A.Ý When I was at North Sydney Boys High in 1968, I was amongst the first cohort of students to study a new Asian Social Studies course. My teacher, Colin Freestone, was inspirational. He had recently returned from being a volunteer abroad, teaching in Malaysia, and spoke Indonesian. He injected such an innovative verve into his teaching that he really fired the imaginations of his students. In 1971 he, and another young teacher, Philip Kitley, (now Professor of Media Studies at the University of Wollongong) took a group of school and university students to Indonesia for a month. I was hooked. Less than a year later, I was back in the region, with a scholarship to study at the United World College of Southeast Asia in Singapore, after which I did a Bachelor of Asian Studies at ANU. Since that first exposure to Indonesia, Asia always seemed to me the logical orientation for Australians. It was nearly 20 years later that I took my first trip to Europe.
Q.Ý What are your current preoccupations?
A.Ý It is critically important that young Australians be given the opportunity and the encouragement to study in Asia, not simply passing through as tourists, but living there. Working with colleagues around Australia to set up and maintain the Australian Consortium for 'In-Country' Indonesian Studies (ACICIS) has been my major preoccupation for more than a decade. ACICIS places Australian students into Indonesian universities for a semester or more for credit to their Australian degree. Previously it was extremely rare to find any Australians enrolled at Indonesian universities. Now there are dozens every semester from virtually every state in Australia. Adequately funding the program, however, remains a constant struggle.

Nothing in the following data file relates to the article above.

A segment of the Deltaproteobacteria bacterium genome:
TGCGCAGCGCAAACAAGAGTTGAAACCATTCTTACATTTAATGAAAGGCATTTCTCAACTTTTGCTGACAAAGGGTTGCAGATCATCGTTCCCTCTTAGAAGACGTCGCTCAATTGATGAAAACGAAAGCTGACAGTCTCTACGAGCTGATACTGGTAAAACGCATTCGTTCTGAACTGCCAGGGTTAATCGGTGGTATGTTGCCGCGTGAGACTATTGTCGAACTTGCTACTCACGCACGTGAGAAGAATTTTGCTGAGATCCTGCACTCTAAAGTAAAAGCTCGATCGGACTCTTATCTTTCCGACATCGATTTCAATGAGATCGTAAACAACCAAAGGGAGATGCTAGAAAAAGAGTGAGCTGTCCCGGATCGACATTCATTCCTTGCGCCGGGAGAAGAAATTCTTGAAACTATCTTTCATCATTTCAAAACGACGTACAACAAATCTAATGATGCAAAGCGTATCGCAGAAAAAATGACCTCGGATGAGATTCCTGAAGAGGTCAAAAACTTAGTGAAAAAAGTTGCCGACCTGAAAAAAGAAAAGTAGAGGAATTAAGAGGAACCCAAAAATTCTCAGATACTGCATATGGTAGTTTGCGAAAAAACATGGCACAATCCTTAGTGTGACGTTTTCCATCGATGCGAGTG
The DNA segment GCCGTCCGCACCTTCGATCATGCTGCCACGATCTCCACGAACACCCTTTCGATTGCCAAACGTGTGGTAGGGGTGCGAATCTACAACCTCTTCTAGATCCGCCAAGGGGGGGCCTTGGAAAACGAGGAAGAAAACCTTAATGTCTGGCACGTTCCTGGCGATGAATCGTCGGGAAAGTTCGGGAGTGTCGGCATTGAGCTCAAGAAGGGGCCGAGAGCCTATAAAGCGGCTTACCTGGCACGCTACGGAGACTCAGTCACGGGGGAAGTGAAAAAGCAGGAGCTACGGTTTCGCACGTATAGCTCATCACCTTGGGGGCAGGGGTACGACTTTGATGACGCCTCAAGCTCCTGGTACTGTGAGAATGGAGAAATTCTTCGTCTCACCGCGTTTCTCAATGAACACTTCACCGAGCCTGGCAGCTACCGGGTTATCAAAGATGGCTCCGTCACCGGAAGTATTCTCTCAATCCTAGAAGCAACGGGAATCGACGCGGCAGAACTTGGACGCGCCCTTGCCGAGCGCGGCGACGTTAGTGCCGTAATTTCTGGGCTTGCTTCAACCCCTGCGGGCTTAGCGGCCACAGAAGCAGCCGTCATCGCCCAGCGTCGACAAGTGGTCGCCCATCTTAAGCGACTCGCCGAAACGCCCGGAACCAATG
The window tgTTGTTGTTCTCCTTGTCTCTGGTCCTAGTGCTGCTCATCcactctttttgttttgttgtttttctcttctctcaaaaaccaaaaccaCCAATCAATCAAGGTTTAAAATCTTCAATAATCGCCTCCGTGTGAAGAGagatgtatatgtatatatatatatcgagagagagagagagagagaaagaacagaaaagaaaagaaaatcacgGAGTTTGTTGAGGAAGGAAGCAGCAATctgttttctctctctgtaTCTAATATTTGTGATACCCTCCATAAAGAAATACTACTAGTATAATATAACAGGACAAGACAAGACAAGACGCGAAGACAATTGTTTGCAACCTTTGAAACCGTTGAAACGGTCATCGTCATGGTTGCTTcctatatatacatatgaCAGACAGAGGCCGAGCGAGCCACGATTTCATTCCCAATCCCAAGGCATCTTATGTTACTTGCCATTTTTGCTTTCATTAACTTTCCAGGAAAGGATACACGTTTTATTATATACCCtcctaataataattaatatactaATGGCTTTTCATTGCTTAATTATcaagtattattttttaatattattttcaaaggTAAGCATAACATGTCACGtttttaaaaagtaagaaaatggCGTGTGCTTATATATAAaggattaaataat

Q.Ý How do these fit into the contemporary scene?
A.ÝI see ACICIS helping to strengthen the next generation of Indonesianists in Australia. Sharing the experience of studying in Indonesia, from whatever home university they may come, builds a strong sense of esprit de corps amongst each group of ACICIS students. They have a sense of being part of a 'national' will to engage with Indonesia. On graduating they bring that experience of having lived and studied alongside Indonesian friends to careers as international volunteers, aid workers, educators, diplomats, linguists and business people. As they move into influential positions within their various professions, I am convinced we shall see a more profound appreciation across Australia of the importance of Indonesia.